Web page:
The joke among my family and friends is that deciding is my superpower (well, that and working a room). In recent years, I figured out this has a lot to do with my family dynamics. At the dinner table, starting when I was tiny, my parents pushed me to have an opinion and firmly back it up. Turns out, this wasn’t a random game to create a difficult child. Women in our culture are pushed to go along and keep their opinions to themselves, and I was in for a lifetime of pressure to go quietly. These days, as a boss, I press my (female) employees the same way my parents pressed me: What’s your opinion? State it firmly. Back it up. Leave it on me to debate if I disagree. Given this, Sarah’s post hits close to home for me. Being a woman who makes decisions is hard. It’s something that has to constantly be relearned and is ultimately so important for our relationships.
Sometimes the thoughts that pop into my head are so foreign and unsolicited that it feels as if they were put there by somebody else. I am pretty sure there is this other chick squatting inside of me, silently watching the drama unfold, waiting for some distracted moment to jump in and smack me upside the head with what she really thinks. A few weeks after my engagement, I am yawning at a stop sign, searching for my break in an endless parade of cars, when over the relentless clicking of the turn signal she suddenly utters: Well, I guess you’re never going to be single again. Better start figuring out what you want in a relationship.
Wait. What? Where did that come from?
At first I’m indignant. The “Yes” has already been whispered, the ring photos uploaded and subsequently “liked,” the congratulations envelopes emptied of their contents. The decision has been made. And now is the time to start figuring out what I want? It’s a little late for that.
I do see where she’s coming from, though. I have a history of getting into relationships and forgetting that I have opinions; in love, I fail to participate in making decisions that affect my own health and happiness. I can trace this habit all the way back to my (loving, supporting, wonderful!) family of origin. Along with an infamous punctuality deficiency, my parents, siblings, and I all share an inability to make a joint decision on even the most mundane matters. A typical Friday night in our house during my youth:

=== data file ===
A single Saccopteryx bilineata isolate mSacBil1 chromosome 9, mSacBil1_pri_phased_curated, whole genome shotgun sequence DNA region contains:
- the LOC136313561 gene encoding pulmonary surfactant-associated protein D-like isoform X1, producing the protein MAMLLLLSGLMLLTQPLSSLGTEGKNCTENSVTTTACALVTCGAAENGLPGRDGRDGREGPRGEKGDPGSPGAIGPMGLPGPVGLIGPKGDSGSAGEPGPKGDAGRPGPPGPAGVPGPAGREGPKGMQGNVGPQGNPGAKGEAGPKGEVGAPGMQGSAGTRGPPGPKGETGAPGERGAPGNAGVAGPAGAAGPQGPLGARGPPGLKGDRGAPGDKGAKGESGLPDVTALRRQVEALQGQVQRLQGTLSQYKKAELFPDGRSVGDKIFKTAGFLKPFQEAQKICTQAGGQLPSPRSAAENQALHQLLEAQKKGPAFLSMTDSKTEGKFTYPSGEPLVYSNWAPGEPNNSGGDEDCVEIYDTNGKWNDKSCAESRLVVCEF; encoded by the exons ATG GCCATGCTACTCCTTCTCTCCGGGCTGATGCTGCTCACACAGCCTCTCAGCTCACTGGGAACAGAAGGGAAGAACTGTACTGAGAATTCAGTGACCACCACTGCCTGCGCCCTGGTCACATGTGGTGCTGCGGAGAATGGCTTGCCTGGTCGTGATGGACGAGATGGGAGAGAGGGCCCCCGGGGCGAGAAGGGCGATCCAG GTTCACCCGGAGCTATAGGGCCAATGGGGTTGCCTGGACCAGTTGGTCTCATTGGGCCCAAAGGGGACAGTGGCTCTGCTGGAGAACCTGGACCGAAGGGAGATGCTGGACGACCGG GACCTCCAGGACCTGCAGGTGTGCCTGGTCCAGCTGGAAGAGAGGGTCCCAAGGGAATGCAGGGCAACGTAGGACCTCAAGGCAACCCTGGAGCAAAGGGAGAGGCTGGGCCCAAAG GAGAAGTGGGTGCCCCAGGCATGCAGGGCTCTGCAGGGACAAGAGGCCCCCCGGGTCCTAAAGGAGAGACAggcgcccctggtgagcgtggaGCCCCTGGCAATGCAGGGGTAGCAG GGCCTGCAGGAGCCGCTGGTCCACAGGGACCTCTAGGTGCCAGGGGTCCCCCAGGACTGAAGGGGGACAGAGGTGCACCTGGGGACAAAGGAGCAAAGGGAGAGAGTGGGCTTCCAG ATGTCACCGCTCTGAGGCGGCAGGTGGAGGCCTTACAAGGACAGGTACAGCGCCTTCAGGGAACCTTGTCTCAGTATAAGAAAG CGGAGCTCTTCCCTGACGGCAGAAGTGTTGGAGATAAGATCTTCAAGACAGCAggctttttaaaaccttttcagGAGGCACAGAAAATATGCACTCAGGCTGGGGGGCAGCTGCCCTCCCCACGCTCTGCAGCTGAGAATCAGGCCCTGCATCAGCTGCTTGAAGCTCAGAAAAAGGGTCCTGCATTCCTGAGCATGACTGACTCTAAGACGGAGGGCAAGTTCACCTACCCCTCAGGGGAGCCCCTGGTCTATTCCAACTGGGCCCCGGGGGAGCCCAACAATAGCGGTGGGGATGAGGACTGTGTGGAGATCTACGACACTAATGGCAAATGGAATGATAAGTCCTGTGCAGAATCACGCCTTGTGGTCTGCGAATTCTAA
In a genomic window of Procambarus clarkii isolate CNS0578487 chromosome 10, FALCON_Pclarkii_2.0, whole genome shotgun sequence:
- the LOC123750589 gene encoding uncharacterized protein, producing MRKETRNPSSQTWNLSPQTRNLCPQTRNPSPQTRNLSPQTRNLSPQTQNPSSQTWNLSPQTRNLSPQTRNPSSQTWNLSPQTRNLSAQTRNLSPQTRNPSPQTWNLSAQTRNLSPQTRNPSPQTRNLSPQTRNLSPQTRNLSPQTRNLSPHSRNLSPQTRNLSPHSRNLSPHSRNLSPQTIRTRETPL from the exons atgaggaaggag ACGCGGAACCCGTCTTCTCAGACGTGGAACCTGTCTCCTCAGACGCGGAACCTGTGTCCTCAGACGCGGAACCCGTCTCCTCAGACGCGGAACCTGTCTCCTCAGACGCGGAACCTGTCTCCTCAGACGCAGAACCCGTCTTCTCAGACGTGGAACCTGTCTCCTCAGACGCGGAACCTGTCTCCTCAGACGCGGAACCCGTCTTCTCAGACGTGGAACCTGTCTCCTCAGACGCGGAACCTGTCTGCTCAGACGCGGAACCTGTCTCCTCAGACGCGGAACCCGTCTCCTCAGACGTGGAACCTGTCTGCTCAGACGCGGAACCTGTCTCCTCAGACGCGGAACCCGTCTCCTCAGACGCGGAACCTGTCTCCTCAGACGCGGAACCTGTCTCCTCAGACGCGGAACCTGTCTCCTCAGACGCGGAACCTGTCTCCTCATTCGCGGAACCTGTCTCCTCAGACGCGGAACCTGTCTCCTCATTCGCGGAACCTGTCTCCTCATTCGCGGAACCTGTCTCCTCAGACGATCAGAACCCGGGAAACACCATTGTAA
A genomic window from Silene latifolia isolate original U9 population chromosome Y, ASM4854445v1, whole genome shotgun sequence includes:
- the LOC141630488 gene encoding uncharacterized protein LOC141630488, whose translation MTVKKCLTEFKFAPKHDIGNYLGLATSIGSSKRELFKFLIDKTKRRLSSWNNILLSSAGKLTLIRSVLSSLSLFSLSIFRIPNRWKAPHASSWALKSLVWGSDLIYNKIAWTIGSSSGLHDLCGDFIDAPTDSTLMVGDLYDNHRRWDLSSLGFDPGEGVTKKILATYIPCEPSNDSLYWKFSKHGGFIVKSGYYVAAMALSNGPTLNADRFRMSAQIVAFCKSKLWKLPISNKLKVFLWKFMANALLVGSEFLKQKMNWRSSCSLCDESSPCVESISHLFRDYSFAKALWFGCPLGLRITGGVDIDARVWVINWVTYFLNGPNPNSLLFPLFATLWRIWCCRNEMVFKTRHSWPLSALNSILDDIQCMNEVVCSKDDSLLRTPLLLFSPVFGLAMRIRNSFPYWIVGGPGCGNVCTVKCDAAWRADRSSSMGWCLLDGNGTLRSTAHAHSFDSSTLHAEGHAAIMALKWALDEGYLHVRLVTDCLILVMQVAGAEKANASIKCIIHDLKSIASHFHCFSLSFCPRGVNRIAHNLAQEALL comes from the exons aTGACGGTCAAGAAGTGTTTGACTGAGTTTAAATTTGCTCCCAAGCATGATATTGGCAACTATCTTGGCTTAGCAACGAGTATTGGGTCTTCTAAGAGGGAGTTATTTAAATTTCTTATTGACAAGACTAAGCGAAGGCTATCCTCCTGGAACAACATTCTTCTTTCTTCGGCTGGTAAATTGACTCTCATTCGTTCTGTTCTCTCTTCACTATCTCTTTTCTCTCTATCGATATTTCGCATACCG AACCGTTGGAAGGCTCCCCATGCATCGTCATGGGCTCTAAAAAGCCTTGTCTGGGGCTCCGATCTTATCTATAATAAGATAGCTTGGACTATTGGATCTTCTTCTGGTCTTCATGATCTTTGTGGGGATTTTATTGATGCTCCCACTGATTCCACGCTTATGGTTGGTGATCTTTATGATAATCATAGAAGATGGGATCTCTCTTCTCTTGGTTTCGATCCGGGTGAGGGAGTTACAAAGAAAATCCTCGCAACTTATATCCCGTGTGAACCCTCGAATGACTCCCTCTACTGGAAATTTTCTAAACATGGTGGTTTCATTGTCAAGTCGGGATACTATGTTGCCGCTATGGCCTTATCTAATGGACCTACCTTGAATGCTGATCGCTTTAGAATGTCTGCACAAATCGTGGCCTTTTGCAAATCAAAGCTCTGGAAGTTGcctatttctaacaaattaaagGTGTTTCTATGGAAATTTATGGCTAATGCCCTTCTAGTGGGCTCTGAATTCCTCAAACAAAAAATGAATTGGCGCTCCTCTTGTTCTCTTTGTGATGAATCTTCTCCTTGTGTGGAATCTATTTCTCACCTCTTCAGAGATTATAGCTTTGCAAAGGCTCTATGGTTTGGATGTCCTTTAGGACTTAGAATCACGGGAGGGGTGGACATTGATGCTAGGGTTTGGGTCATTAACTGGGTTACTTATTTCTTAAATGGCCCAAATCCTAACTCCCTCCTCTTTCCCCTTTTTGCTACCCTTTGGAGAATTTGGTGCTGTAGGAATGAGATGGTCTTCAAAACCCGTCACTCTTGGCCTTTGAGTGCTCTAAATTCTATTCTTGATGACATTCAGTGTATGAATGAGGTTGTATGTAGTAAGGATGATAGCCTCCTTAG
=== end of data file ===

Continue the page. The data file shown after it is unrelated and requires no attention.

“Well. Nobody feels like cooking. Should we have Chinese or pizza?”
“I don’t care. Ask Dad.”
“Oh, it doesn’t matter. What do you want?”
“I dunno. Maybe pizza?”
“That’s fine, I guess. But didn’t we have pizza last weekend?”
“I guess. But what do we order?”
“Don’t ask me. Ma, what should we get?”
“Oh, I don’t care. Just…anything.”
“Well, we had that last time. But get whatever you want.”
“Maybe we should just order a pizza.”
(My fiancé Mark is baffled by this waltz of non-decision. As a point of comparison, his mother recently sent us both an email entitled “Gift Hints for my Birthday.” Her birthday is nine months from now. She just wants to make absolutely sure she gets what she wants.)
“Okay,” I say to the squatter inside my head, “so my family had take-out problems. So I’ve played the doormat in a relationship or two. That was then. I have since grown up, gotten a master’s degree, gotten all feminist, and gotten over it. Right?” Continue reading The First Step Is Admitting You Have a Problem